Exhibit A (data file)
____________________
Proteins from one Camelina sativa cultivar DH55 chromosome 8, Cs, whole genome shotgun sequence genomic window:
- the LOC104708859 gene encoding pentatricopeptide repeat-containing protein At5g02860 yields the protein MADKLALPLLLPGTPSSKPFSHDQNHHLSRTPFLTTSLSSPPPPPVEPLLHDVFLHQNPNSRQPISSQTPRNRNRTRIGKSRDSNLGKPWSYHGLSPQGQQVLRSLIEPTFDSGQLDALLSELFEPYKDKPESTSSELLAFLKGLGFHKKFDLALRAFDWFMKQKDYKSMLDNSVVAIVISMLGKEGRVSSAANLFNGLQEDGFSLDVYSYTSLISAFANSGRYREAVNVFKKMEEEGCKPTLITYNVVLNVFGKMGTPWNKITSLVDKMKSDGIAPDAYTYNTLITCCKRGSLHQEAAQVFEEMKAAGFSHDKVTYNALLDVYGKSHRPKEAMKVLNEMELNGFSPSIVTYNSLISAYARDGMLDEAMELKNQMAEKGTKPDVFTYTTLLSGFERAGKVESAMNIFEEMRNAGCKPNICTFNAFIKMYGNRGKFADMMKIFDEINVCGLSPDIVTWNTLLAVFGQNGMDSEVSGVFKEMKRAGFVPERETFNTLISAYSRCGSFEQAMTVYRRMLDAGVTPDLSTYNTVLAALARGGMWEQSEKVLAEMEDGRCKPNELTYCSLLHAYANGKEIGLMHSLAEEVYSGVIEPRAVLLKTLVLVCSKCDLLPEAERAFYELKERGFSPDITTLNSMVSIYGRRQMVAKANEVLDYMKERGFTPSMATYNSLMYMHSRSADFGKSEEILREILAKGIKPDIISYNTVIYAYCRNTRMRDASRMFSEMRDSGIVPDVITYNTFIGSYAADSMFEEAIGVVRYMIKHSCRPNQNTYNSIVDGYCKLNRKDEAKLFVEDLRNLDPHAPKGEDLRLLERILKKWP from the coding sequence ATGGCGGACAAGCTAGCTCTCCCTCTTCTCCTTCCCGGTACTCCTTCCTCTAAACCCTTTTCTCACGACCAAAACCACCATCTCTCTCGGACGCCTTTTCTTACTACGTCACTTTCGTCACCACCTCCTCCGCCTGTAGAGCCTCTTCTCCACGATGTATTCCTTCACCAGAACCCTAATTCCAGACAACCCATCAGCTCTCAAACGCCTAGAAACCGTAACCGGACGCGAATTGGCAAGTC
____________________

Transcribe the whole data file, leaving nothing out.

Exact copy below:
Proteins from one Camelina sativa cultivar DH55 chromosome 8, Cs, whole genome shotgun sequence genomic window:
- the LOC104708859 gene encoding pentatricopeptide repeat-containing protein At5g02860 yields the protein MADKLALPLLLPGTPSSKPFSHDQNHHLSRTPFLTTSLSSPPPPPVEPLLHDVFLHQNPNSRQPISSQTPRNRNRTRIGKSRDSNLGKPWSYHGLSPQGQQVLRSLIEPTFDSGQLDALLSELFEPYKDKPESTSSELLAFLKGLGFHKKFDLALRAFDWFMKQKDYKSMLDNSVVAIVISMLGKEGRVSSAANLFNGLQEDGFSLDVYSYTSLISAFANSGRYREAVNVFKKMEEEGCKPTLITYNVVLNVFGKMGTPWNKITSLVDKMKSDGIAPDAYTYNTLITCCKRGSLHQEAAQVFEEMKAAGFSHDKVTYNALLDVYGKSHRPKEAMKVLNEMELNGFSPSIVTYNSLISAYARDGMLDEAMELKNQMAEKGTKPDVFTYTTLLSGFERAGKVESAMNIFEEMRNAGCKPNICTFNAFIKMYGNRGKFADMMKIFDEINVCGLSPDIVTWNTLLAVFGQNGMDSEVSGVFKEMKRAGFVPERETFNTLISAYSRCGSFEQAMTVYRRMLDAGVTPDLSTYNTVLAALARGGMWEQSEKVLAEMEDGRCKPNELTYCSLLHAYANGKEIGLMHSLAEEVYSGVIEPRAVLLKTLVLVCSKCDLLPEAERAFYELKERGFSPDITTLNSMVSIYGRRQMVAKANEVLDYMKERGFTPSMATYNSLMYMHSRSADFGKSEEILREILAKGIKPDIISYNTVIYAYCRNTRMRDASRMFSEMRDSGIVPDVITYNTFIGSYAADSMFEEAIGVVRYMIKHSCRPNQNTYNSIVDGYCKLNRKDEAKLFVEDLRNLDPHAPKGEDLRLLERILKKWP from the coding sequence ATGGCGGACAAGCTAGCTCTCCCTCTTCTCCTTCCCGGTACTCCTTCCTCTAAACCCTTTTCTCACGACCAAAACCACCATCTCTCTCGGACGCCTTTTCTTACTACGTCACTTTCGTCACCACCTCCTCCGCCTGTAGAGCCTCTTCTCCACGATGTATTCCTTCACCAGAACCCTAATTCCAGACAACCCATCAGCTCTCAAACGCCTAGAAACCGTAACCGGACGCGAATTGGCAAGTC